Wayne County Michigan – Following Detroit into Bankruptcy

Wayne County Michigan – Following Detroit into Bankruptcy

Just as Detroit is coming out of bankruptcy, the entire county is about to go under.

This will be especially aggravating because Detroit pensioners are already extremely upset with the pension haircuts they received.

In the “too late to complain now” category, Wayne County now seeks to overturn the Detroit bankruptcy settlement. Lawyers will have a field day with this setup.

Cries of Betrayal

Crain’s Detroit Business reports Pension Cuts, Interest Paybacks from Bankruptcy Prompt Cries of Betrayal.

Pension checks will shrink 6.7 percent for 12,000 Detroit retirees beginning in March. Making matters worse, many also must pay back thousands of dollars of excess interest they received.

It’s a bitter outcome of Detroit’s record $18 billion municipal bankruptcy for David Espie, 58, who will repay the city $75,000 in a lump sum while his $3,226 monthly pension is cut by $216.

As retirement costs swallow larger portions of U.S. city budgets, Detroit’s bankruptcy plan resolved a pension crisis with creative strokes, though at a cost to retirees who thought their benefits were untouchable.

“I feel betrayed,” said Espie, who may abandon plans to move to Alabama.

In addition to absorbing pension cuts, almost 11,000 retirees and current employees must repay an estimated $212 million in excess interest they accrued in a city-run savings plan, which is separate from the pension fund. The annuity plan guaranteed a 7.9 percent annual return even when the pension lost money, and employees also received bonus interest in some years.

They can either pay the money back in a lump sum or have it deducted gradually from their monthly pension check with 6.75 percent interest.

Henry Gaffney, 61, a retired bus driver, said he’ll pay back $56,000 of the $300,000 he saved by deducting $428 from his monthly $3,100 pension check for 19 years. He said he pays $375 more for health insurance each month.

“I may have to find a part-time job,” said Gaffney, former president of Detroit’s bus-driver union. “I guess the city wants us to work until we’re dead

Simple Math Lesson (Yet Again)

This just goes to show you: What cannot be paid, won’t.

Hot Air Category

Here’s one for the meaningless “hot air” category: Wayne County Threatens Detroit Bankruptcy Deal.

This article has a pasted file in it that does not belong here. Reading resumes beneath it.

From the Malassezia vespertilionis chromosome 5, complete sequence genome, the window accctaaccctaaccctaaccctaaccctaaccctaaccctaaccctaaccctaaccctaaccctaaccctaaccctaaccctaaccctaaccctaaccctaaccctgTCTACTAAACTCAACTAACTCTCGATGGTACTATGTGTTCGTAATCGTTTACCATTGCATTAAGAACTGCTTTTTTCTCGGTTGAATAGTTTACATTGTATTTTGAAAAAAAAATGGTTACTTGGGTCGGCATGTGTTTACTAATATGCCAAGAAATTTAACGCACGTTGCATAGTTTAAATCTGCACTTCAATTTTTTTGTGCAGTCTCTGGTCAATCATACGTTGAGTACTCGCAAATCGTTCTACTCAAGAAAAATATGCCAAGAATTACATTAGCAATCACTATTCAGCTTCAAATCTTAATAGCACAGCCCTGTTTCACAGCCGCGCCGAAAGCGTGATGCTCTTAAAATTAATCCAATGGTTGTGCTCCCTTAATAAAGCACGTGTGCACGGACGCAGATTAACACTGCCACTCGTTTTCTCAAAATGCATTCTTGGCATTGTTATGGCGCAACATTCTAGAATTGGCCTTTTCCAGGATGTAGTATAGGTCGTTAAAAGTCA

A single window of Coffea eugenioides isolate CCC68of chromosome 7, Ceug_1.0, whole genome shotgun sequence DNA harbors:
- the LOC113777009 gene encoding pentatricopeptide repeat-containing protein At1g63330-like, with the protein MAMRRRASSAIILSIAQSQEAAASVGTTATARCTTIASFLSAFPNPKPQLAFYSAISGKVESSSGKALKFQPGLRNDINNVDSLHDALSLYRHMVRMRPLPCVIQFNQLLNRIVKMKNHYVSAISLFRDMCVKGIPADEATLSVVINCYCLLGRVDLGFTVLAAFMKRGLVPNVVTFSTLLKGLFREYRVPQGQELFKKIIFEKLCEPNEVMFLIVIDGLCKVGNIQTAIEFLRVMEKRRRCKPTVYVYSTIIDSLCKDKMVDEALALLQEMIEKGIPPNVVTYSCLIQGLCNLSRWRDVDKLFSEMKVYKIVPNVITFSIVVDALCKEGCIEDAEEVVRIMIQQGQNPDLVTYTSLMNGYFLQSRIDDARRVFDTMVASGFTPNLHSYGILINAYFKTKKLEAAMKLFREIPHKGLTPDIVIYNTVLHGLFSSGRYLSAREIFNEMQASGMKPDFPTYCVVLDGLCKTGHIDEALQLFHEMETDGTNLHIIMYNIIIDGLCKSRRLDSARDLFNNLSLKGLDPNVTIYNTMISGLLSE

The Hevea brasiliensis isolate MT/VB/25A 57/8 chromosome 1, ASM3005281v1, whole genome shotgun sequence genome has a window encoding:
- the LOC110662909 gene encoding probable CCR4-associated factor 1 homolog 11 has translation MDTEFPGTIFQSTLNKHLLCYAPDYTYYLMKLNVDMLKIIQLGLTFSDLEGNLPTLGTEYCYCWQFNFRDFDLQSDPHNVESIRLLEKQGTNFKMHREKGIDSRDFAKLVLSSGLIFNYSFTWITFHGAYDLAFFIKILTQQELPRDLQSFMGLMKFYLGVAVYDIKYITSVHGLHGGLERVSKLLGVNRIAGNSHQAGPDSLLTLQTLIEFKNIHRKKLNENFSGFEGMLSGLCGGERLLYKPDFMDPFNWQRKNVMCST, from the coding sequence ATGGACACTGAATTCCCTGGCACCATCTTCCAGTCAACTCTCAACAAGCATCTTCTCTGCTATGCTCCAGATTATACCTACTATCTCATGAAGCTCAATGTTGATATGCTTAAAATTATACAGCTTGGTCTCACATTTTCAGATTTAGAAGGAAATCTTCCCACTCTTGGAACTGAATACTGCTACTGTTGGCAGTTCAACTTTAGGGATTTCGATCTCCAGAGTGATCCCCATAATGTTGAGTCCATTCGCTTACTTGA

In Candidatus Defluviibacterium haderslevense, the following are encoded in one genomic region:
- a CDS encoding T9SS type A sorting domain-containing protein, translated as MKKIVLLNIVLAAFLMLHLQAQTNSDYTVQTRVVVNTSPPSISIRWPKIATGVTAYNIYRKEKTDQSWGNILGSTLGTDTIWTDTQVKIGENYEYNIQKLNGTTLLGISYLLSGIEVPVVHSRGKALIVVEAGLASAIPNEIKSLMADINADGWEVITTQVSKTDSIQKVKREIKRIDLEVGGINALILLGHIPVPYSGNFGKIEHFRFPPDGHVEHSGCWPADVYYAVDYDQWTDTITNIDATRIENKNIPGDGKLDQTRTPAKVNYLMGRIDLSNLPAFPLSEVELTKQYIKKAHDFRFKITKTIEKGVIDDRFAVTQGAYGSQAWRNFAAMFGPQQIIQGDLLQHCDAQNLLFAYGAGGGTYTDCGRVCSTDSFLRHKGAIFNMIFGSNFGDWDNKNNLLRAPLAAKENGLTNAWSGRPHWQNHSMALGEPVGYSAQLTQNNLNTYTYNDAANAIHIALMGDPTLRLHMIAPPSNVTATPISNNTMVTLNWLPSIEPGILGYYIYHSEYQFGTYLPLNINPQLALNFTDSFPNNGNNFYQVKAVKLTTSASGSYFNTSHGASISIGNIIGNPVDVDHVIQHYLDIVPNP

Wayne County is threatening to unravel a breakthrough deal that settled Detroit’s bankruptcy case unless it receives land or more than $30 million — money the city needs to bankroll Detroit’s revitalization.

The fight could undo a hard-fought bankruptcy settlement the city reached with its fiercest bankruptcy creditor, bond insurer Syncora Guarantee Inc.

Too Late

It’s far too late to go whining about something approved months ago. Worse yet, Wayne County has far bigger problems.

Wayne County in Serious Financial Difficulty Over Pensions

On Thursday, Wayne County Executive Warren Evans went over the county’s finances at a news conference.


His conclusion Wayne County Finances are in Trouble, Could Worsen.

Wayne County needs to close a $70 million budget deficit, shore up pension plans that are nearly $1 billion underfunded and keep its general fund from running out of money in 2016, county Executive Warren Evans said of a recent financial review.

Evans announced Thursday the county has averaged about a $50 million annual deficit over the past three years in its general fund budget, which had $49 million of pooled cash last September and could be in a liquidity crisis as early as August, before the fall property tax collection.

An independent financial outlook report prepared for the county by Ernst & Young LLP found that the nearly $500 million general fund is creating a $50 million to $70 million structural debt each year for the county, which already had $159 million accumulated budget deficit at the end of fiscal 2013.

But perhaps most critical is an $850 million unfunded liability in the defined benefit pension plans for the county, which had more than 2,000 full-time employees in 2014. Pension plan contributions, retiree health care costs and some debt service are expected to drain a combined $92 million from the general fund in fiscal 2015.

Evans said the county pension plans were 95 percent funded about 10 years ago, but were only about 45 percent funded in 2013 and are on pace to be 39 percent funded by around 2023 without corrective action.

Solvency Crisis

This is not a “Liquidity Crisis“, it’s a solvency crisis. Wayne County is bankrupt. The only solution is a bankruptcy filing followed by pension haircuts.

Pension Promises Not Sacrosanct 

As I have stated many times, pension promises are not sacrosanct no matter how much unions pretend that they are.

Instead of fighting this, I suggest unions ought to figure out how to protect the pensions of the most people. Instead, they will likely engage in futile time-wasting fights only have a unilateral, across-the-board pension solution imposed by the courts.

My idea, which will be quickly discarded by the unions, is to quickly agree to a plan that caps benefits at some level so that haircuts do not fall most on those who get the least.

America Watch Closely! 

America, please watch closely. What’s happening in Michigan, won’t stay in Michigan!

In spite of this massive rally in both stocks and bonds, Wayne County pension assets have declined, and are on a pace for that decline to continue.

Any turndown in stocks and bonds will crush pension plans across the country. This will get very serious, very soon.

About the Author:  Mike Shedlock is the editor of the top-rated global economics blog Mish’s Global Economic Trend Analysis, offering insightful commentary every day of the week. He is also a contributing “professor” on Minyanville, a community site focused on economic and financial education.

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